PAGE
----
Up until recently most companies have been all about measuring customer satisfaction to judge performance through surveys and various other statistics. How do you measure customer loyalty? It’s simple. Start counting repeat and referred customers, sales and profit.  And according to Gitomer; “The rest is bogus.”

 

Customer loyalty is a circular chain that starts at the organizational level. I’ve written many articles about the importance of customer loyalty, and my company’s purpose is to help businesses retain and create loyal customers, which is why this article really hit home with me. Everything we do at Performance Loyalty Group, including our loyalty program and pre-paid maintenance program, is designed with this exact purpose in mind.

 

The next time you’re evaluating your company’s performance in relation to “customer satisfaction,” instead of asking, “How did we do?” start asking “Would you give me a testimonial?”  Or “Would you refer someone to us?” The customer’s willingness to do (or not do) either one of those things will tell you more about how well you’re doing than any trophy ever could.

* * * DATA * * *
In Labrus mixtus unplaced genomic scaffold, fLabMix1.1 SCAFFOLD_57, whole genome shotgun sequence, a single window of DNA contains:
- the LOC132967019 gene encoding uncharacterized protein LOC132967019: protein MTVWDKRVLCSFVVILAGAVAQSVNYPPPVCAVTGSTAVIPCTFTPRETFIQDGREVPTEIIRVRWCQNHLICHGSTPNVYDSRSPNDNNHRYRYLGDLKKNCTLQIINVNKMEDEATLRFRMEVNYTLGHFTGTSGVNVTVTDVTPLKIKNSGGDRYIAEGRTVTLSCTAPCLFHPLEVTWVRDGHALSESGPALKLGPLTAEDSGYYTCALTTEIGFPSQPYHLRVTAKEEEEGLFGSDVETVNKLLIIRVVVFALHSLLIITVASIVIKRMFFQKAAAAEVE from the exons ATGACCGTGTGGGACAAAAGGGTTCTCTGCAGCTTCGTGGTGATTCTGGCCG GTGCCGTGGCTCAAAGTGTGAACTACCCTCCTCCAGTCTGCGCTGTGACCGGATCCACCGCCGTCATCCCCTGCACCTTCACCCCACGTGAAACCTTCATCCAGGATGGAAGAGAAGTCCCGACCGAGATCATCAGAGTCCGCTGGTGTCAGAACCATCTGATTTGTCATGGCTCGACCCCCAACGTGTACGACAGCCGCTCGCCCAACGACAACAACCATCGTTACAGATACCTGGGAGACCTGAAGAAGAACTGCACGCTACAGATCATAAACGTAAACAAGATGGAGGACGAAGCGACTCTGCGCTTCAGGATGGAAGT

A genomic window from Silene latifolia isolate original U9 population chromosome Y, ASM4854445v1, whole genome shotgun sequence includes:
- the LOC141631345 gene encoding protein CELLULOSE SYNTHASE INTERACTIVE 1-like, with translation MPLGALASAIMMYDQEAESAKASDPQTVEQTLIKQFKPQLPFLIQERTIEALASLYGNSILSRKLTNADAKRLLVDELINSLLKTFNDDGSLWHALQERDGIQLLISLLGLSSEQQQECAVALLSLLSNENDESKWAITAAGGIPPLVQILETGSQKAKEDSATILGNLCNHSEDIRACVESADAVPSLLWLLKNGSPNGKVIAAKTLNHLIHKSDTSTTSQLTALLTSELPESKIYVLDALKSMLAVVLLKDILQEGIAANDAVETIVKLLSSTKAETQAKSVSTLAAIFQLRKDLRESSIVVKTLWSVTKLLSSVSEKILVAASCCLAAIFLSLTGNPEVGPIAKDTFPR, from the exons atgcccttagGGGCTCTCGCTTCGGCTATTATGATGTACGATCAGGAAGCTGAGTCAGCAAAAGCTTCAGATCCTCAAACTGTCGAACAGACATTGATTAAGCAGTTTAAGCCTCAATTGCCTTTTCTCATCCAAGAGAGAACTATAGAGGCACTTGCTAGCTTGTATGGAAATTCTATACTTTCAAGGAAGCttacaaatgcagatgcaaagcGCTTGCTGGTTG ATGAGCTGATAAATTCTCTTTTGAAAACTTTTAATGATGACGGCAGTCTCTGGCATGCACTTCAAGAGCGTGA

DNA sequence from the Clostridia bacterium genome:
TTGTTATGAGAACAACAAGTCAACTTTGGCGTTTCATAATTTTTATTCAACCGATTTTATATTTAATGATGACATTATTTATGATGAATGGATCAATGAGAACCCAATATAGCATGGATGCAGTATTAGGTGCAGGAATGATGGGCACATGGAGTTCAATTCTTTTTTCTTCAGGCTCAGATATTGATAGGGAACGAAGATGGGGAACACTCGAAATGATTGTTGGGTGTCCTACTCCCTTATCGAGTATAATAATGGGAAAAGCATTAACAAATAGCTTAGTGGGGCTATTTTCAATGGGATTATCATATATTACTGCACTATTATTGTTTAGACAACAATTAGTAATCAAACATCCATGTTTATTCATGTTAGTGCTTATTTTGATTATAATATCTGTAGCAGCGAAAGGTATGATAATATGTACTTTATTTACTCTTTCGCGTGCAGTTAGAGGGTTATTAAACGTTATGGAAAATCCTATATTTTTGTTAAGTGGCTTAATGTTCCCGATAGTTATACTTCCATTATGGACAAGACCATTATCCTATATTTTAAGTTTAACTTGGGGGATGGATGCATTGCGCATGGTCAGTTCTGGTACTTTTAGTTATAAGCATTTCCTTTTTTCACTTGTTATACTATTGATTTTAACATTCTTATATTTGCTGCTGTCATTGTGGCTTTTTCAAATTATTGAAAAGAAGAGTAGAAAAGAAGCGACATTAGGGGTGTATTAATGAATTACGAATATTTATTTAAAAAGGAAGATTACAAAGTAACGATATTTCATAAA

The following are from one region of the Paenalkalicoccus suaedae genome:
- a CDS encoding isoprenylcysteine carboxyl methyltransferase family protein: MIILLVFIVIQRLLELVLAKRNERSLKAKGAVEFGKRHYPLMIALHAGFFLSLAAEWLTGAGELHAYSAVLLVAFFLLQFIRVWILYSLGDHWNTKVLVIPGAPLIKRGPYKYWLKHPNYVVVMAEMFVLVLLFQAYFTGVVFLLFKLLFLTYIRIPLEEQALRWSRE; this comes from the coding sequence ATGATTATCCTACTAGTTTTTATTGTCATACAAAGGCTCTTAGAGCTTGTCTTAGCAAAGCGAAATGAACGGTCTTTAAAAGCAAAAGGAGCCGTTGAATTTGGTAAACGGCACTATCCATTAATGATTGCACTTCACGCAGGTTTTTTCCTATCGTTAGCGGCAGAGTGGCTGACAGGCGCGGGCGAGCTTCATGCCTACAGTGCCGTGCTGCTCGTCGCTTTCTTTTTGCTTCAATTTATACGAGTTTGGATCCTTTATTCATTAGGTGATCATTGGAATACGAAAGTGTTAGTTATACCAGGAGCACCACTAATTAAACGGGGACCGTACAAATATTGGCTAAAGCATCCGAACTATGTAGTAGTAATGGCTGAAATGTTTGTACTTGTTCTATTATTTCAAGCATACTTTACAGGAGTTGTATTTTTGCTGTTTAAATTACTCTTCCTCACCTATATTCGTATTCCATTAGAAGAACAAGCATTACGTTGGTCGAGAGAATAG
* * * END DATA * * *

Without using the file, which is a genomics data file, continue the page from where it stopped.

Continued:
Views: 521

Tags: Gitomer, JD, Jeffrey, Powers, automotive, customer, employees, loyalty, satisfaction

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Comment by Mike Gorun on August 22, 2013 at 5:52am

Thanks for the comments everyone!

Comment by Big Tom LaPointe on August 21, 2013 at 2:30pm

great post. BofA is, indeed, committed to employees, and works to translate it to the customer experience. I agree with the customer LOYALTY mentality. I will point out that with the fickle buyers in today's market (unlike the Cadillac / Buick / Mercury buyers of a bygone era), LOYALTY isn't necessarily your customer making a purchase, but merely GIVING YOU A CHANCE to sell them a car.

Comment by Cherie Price on August 7, 2013 at 4:18pm

Sorry Brian Bennington about spelling your name "Bryan".  MY BAD........that's the name of our service manager.....and an EX!

Comment by Cherie Price on August 7, 2013 at 4:16pm

Thanks, Mike and Bryan.

Bryan, I cut (all to hell!), copied and pasted portions of your post and sent them to my dealer.  Now...if I can get him to read it!  He doesn't like (or read) unsolicited email either.....not even from an employee!  Good job though.......thanks

Comment by David Ruggles on August 7, 2013 at 7:28am